Helder Guimarães
Helder Guimarães, photographed in double exposure at Griffith Park
(Dania Maxwell/Los Angeles Times)

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6. Devotion

In April, staff writer Deborah Vankin told the amazing story of Ben Barcelona, quite possibly L.A.'s most devoted museumgoer, who at age 81 spent every Monday at the Museum of Contemporary Art, every Tuesday at the Broad, every Wednesday at the Hammer, every Thursday at LACMA and every Friday at the Getty. The routine never wavered — until COVID. When museums closed, Barcelona got creative himself, finding his art not in galleries but on the street, in the abstract graffiti on the side of an auto-body shop, perhaps, or in the Chicken Bucket Modern architecture style of his local KFC.

Ben Barcelona zips his jacket to take a walk on his 81st birthday.
(Dania Maxwell/Los Angeles Times)

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7. Generosity

Arts organizations that rely heavily on ticket sales were in financial freefall starting in spring. A Times survey of 18 venues found that even amid unprecedented uncertainty, many ticket buyers wanted to do their part to help companies survive. Refund requests were a given, but many patrons were willing to carry a credit until whenever the show could indeed go on. Upward of 70% of ticket holders for some companies simply turned what they had paid into a donation. After Deaf West automatically refunded the full price of all tickets, about 30% to 40% of the company’s patrons took the money and donated it back to the company. Thank you, audiences.

David Kurs, artistic director of Deaf West Theatre.
(Gina Ferazzi/Los Angeles Times)

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8. Bravery

The sheer courage demonstrated by 13-year-old Brayden Harrington in just two minutes — what Times theater critic Charles McNulty called the most gripping theatrical moment of a four-day Democratic National Convention — was a reminder that our shared humanity and a resiliency of spirit can come from places we may not have expected. Thank you, Brayden.

Brayden Harrington
13-year-old Brayden Harrington spoke bravely at this year’s Democratic National Convention.

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9. A renaissance for roller skating

A reporter set out to learn how to skate and came away with a new appreciation of, and connection to, L.A.'s Black culture. Thank you, roller skates!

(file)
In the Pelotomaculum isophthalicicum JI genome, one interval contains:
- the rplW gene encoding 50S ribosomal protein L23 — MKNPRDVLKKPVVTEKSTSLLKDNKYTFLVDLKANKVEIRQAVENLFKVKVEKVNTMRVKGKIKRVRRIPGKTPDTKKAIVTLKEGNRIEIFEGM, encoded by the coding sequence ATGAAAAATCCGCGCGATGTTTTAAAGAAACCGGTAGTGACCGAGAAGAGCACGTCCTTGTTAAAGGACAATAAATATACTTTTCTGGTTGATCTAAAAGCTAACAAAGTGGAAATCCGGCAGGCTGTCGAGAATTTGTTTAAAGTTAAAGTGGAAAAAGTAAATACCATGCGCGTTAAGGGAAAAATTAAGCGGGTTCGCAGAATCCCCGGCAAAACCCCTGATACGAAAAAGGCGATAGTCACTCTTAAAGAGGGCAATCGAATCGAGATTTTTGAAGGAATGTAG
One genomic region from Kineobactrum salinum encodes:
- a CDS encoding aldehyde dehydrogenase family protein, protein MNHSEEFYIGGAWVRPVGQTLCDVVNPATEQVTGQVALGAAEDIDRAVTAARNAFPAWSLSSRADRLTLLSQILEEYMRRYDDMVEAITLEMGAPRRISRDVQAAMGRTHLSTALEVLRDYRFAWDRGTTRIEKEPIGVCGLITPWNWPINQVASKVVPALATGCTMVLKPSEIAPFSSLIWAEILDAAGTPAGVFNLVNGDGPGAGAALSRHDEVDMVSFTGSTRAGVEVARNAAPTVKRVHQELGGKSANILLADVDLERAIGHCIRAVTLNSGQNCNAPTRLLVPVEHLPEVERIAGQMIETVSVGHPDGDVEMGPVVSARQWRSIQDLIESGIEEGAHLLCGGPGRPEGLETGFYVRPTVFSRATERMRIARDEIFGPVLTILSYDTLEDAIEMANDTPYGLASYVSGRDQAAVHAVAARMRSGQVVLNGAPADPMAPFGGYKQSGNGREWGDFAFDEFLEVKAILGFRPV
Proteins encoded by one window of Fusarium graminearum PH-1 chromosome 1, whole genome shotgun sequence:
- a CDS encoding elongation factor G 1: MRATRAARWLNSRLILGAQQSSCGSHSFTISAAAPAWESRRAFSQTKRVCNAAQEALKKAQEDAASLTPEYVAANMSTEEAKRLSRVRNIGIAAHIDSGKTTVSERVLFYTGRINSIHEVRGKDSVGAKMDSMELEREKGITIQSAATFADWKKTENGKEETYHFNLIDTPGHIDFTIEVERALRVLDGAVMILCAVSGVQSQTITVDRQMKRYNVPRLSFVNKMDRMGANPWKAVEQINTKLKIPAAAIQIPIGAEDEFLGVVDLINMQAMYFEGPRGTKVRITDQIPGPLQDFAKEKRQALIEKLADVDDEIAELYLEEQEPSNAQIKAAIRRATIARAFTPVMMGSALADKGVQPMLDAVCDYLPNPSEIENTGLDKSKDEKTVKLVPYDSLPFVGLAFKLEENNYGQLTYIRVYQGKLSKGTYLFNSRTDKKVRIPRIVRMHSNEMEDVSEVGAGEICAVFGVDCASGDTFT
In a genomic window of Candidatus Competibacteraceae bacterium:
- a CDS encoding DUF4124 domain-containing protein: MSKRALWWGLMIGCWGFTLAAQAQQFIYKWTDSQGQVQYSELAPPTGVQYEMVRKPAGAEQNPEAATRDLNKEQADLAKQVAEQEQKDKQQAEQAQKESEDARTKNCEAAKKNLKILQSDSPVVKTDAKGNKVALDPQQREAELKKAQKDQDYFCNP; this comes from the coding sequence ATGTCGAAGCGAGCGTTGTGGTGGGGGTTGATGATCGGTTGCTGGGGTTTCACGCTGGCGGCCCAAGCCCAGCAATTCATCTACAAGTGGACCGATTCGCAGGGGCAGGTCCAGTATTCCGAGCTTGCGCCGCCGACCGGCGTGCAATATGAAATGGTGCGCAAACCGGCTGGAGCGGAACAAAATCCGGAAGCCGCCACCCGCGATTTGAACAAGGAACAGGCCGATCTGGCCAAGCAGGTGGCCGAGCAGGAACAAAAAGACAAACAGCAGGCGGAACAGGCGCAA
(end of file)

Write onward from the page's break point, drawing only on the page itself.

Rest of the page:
While roller skating has been popular for decades, it has recently gained popularity on social media.

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10. A rediscovery of garden sculpture

Are you at the point in Thanksgiving weekend where the pants feel tight and you need to walk off the pumpkin pie or the other pie (and the other other pie)? We have ideas. Times art critic Christopher Knight, closed off from his museum haunts, took a walk through UCLA’s remarkable Franklin D. Murphy Sculpture Garden, where 70 works by the likes of Matisse, Rodin and Serra provided artistic inspiration along with the fresh air. At the Huntington Library, Art Museum and Botanical Gardens’ newly expanded Chinese Garden, some of the sculpture came in living form: penjing, the Chinese precursor to bonsai. We’re thankful for the Chinese-born keeper of the Huntington’s penjing and his truly uplifting American story.

Miniature penjing gets watered at the Huntington.
Miniature penjing gets watered at the Huntington.
(Josie Norris/Los Angeles Times)

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11. Finally, this

If resilient seniors and intrepid children and neighborly neighbors and Zoom magic isn’t enough to lift your spirits, well, try that pie again. Or double down on the surreal insanity of our pandemic moment with this quarantine-themed musical composition by the satirical duo Las Cardachians. The original Instagram post embedded in Times columnist Carolina Miranda’s post is no longer available, but you can view the masterpiece here. Turn up the volume to 10 and sing along. It’s good for a smile every time!

A still from "Quarantine" by the Colombian satirists Las Cardachians, the duo of Camilo Pulgarin (here) and Juan Gonzalez.
(Still by Carolina A. Miranda / Los Angeles Times)